“Conquering the Pacific: An Unknown Mariner and the Final Great Voyage of the Age of Discovery ” with Professor Andrés Reséndez
The Santa Barbara Maritime Museum (SBMM) presents “Conquering the Pacific: An Unknown Mariner and the Final Great Voyage of the Age of Discovery ” with University of California-Davis history professor Andrés Reséndez on Thursday, February 16, 2023 at 7:00 pm. As part of his presentation Dr. Reséndez will discuss his latest book, Conquering the Pacific and tell the little-known story of the first trans-Pacific expedition. Cost is free for SBMM’s Navigator Circle Members, $10 for all other members, and $20 for members of the public. There will also be a pre-lecture reception for members only from 6:15-6:45pm. Register at: https://sbmm.org/santa-barbara-events/ and become a member at https://sbmm.org.
Asked about his presentation, Reséndez described the subject of the story as follows: “A Genoese navigator brought the New World to European attention in 1492. A similar ‘Columbian moment’ occurred in the Pacific, even though most people are unaware of it … Polynesian navigators first crossed the great ocean by island-hopping from the coast of China to the Americas; and Magellan was the first European to go from the New World to Asia in one swoop during his famous voyage of 1519-1522. But the complete trans-Pacific voyage—from America to Asia and back (“the vuelta”)—only first occurred in 1564-1565 under the guidance of an Afro-Portuguese pilot. Known to just a few specialists, this dramatic expedition finally turned the largest ocean on Earth into a vital space of human contact and exchange.” Reséndez’s presentation will offer a narrative of this secret, no-expenses-spared undertaking.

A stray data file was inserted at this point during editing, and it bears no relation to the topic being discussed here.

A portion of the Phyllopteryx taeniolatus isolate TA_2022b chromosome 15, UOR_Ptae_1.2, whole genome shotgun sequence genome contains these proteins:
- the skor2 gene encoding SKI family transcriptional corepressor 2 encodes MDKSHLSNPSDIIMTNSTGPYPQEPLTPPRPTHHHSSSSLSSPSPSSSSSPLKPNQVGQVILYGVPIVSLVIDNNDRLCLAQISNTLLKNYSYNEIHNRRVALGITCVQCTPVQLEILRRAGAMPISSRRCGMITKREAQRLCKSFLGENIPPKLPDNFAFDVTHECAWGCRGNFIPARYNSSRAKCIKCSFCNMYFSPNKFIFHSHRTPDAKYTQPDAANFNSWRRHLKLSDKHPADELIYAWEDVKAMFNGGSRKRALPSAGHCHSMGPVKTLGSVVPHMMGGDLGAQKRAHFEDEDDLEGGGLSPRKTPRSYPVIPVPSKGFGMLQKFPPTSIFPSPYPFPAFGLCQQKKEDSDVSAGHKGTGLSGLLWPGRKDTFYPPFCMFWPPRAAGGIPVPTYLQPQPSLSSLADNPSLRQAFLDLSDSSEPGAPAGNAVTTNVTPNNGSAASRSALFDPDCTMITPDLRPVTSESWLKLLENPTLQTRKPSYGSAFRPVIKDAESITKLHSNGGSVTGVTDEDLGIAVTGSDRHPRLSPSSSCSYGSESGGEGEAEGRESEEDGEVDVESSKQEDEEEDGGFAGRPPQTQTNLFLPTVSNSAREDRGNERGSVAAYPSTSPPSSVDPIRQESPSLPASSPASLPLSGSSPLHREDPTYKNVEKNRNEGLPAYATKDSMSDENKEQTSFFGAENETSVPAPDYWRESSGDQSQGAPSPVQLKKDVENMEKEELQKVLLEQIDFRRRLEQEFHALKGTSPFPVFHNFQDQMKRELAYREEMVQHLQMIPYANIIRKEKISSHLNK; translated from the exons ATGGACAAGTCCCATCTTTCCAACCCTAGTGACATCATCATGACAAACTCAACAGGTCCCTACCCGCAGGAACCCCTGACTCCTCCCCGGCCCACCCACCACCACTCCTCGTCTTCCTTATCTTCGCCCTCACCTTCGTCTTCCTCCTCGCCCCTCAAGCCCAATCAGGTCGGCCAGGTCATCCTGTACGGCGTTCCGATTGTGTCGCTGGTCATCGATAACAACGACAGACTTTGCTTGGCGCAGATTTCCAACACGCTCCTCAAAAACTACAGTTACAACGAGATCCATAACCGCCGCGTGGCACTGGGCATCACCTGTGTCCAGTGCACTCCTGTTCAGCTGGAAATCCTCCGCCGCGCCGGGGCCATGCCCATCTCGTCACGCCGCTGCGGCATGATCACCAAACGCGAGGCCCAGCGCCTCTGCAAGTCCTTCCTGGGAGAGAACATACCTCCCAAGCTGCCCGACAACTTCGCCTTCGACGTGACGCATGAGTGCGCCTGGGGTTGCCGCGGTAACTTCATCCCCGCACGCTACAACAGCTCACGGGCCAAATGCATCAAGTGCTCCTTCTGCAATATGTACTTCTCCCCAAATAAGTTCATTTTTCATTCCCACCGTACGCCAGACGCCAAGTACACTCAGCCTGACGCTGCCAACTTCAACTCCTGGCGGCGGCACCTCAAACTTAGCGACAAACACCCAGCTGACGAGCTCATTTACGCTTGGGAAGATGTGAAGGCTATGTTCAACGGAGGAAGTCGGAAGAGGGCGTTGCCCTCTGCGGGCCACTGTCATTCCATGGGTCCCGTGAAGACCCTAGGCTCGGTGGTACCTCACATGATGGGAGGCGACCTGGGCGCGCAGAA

About Our Speaker
Andrés Reséndez is an author and history professor at the University of California at Davis, where his research is focused on early European exploration and colonization of the Americas and the early history of the Pacific, including the voyages of discovery. Reséndez grew up in Mexico City and earned his bachelor’s degree in international relations at el Colegio de México and his doctorate in history at the University of Chicago. Before assuming his current position at UC Davis, he was active in politics, served as a consultant for historical soap operas, and taught at Yale, and the University of Helsinki (Finland).
Conquering the Pacific: An Unknown Mariner and the Final Great Voyage of the Age of Discovery, which was released in 2021, is about the first expedition to sail from America to Asia and back, transforming the Pacific Ocean into a vital space of contact and exchange. His previous book, The Other Slavery: The Uncovered Story of Indian Enslavement in America (Houghton Mifflin Harcourt, 2016), was a finalist for the 2016 National Book Award and winner of the 2017 Bancroft Prize from Columbia University. His previous books include A Land So Strange: The Epic Journey of Cabeza de Vaca and Changing National Identities at the Frontier: Texas and New Mexico, 1800-1850. He is a currently a Carnegie Fellow as well as a distinguished fellow at the Huntington Library.
This event is generously sponsored by Marie L. Morrisroe.
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